Protests should be the start of our activism, not the end

From civil rights and women’s suffrage to anti-war and LGBTQ rights, marches have been an essential part of U.S. history, allowing people to express their political sentiments in public so that the government takes notice. Here in D.C., it seems like there’s a march for a different cause every time a student walks outside. In January, both the March for Life and the second Women’s March took place just one day after the other. The right to assemble peacefully is protected under the First Amendment, giving us all the opportunity to loudly stand up for our rights.

By marching, we can bring attention to what we stand for, whether it be protesting the repressive political regime in Togo or fighting for the protection of young immigrants in the U.S. If it weren’t for these marches, the general public’s attention wouldn’t be on them. But students can’t stop after creating a sign and walking in a protest. They need to go beyond to get people’s attention.

Marching is not the end of the movement, it’s the beginning.

With GW as the 10th most politically active campus in the nation, seeing students initiate protests and lead demonstrations is common. But what is often missing is the follow through. Students need to continue the conversation beyond just marching, and be politically active in other ways, from getting involved in government themselves to petitioning their local legislators.

Marching is not the end of the movement, it’s the beginning. Students need to ensure that when the whole world’s eye is on them, they act. These protests give people courage, as the movement’s visibility allows for both its opponents and supporters to see its strength in numbers, such as how the DACA marches eventually resulted in the government shutdown. And with such courage, one cannot sit down and think the work is done. They need to stand up and use their voices to educate, spread awareness and run for local office.

While it might seem that marching gets the work done, there are essential aspects of activism that are not covered. Some of the most important issues that anybody can play a role in are education and legislation. For a movement to have motion, it needs the voices of people behind it. The only way to obtain such voices is through the education of people, by learning about the movement and spreading awareness, like with campaigning or fundraising, which will then allow for legislative changes. For a movement to grow, people need to spread information on what the actual movement is about.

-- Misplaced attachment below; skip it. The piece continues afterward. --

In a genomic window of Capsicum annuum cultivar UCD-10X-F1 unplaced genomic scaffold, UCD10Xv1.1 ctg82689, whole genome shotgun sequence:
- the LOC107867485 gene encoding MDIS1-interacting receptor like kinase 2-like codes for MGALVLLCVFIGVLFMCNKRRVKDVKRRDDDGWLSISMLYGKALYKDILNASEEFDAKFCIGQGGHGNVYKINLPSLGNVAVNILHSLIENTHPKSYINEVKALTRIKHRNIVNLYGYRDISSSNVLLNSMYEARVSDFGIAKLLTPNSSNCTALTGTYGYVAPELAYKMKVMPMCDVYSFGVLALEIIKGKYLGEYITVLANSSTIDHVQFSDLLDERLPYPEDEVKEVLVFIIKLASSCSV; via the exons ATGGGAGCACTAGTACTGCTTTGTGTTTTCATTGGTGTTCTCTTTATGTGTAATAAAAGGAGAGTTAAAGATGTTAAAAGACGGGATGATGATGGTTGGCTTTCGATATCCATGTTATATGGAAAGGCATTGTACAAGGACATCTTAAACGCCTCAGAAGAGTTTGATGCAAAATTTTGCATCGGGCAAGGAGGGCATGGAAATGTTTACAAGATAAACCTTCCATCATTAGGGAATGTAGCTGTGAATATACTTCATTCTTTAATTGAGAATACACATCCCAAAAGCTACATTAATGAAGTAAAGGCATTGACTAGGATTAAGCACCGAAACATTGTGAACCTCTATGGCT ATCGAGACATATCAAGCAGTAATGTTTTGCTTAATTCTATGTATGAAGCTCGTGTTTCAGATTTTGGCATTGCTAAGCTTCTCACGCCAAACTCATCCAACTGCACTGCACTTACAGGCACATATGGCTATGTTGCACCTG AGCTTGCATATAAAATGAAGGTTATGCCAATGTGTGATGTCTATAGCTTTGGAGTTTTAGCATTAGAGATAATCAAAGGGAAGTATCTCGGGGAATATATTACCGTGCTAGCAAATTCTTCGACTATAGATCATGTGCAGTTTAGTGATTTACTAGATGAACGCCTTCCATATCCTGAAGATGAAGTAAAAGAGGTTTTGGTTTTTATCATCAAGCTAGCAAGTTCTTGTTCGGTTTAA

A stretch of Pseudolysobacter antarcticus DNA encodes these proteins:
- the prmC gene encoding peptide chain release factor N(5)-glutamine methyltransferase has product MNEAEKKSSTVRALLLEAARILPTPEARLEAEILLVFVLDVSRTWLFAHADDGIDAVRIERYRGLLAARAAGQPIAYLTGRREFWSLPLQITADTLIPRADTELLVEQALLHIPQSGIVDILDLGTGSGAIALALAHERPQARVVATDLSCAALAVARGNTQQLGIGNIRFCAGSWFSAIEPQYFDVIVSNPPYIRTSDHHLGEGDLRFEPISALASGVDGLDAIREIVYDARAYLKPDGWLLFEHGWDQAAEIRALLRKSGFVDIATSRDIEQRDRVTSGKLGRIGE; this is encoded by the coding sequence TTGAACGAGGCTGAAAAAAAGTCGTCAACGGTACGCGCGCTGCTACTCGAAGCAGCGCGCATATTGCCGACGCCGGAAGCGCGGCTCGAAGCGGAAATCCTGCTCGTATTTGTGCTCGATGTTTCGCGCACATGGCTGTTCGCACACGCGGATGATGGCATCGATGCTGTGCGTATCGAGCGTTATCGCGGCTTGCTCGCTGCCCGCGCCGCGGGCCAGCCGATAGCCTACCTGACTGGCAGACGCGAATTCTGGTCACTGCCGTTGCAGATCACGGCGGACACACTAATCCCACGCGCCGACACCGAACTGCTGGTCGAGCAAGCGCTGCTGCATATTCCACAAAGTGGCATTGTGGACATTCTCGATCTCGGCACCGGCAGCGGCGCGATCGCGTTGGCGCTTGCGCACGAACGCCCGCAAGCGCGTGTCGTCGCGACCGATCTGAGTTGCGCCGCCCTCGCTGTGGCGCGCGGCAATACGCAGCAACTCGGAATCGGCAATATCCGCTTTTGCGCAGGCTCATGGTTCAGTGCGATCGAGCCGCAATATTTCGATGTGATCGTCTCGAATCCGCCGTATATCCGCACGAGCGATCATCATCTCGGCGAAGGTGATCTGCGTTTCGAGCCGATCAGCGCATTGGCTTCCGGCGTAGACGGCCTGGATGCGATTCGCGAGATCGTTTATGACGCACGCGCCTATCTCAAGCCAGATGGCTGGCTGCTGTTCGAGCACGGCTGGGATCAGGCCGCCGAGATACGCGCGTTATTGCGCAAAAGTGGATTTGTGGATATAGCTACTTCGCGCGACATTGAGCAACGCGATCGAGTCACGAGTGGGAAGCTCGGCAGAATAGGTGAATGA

After the March for Science in D.C. last April, most participants went back home, content to have advocated the importance of science, and essentially called it a day. But after a year under President Donald Trump’s administration, science and its regulations are still being pushed back and ignored. With all the media’s attention on science, now is the time to act. Students should go out and educate themselves and others, call their legislators and even run for local office. They should become aware of new political initiatives as a start and campaign for local representatives. Change doesn’t happen in the streets alone, but through taking that energy off the streets and into a government office, both local and national.

Marches can be inspirational. They are an essential freedom U.S. citizens have.

And this is true for so many D.C. marches. Rather than just being a “one year anniversary,” the women’s march this year focused on taking people to the polls and encouraging women to run for office. With the midterm elections coming up, speakers emphasized not just the importance of women voting, but of running a campaign. The march’s creators used the momentum from their followers to set out the next steps, participating in the election. In the same way, one must go out and continue supporting the causes they support by following through on issues they protest.

Marches can be inspirational. They are an essential freedom U.S. citizens have. Marching is a way for us to feel like a participating member of our government’s scrambled democracy. But to actually be a participating member, we must take this passion we feel while marching, and head on to fundraise, educate and spread the word. We must start to create a change inside the government, not just demand it from outside.

Alejandra Velazquez, a freshman majoring in political science, is a Hatchet opinions writer.

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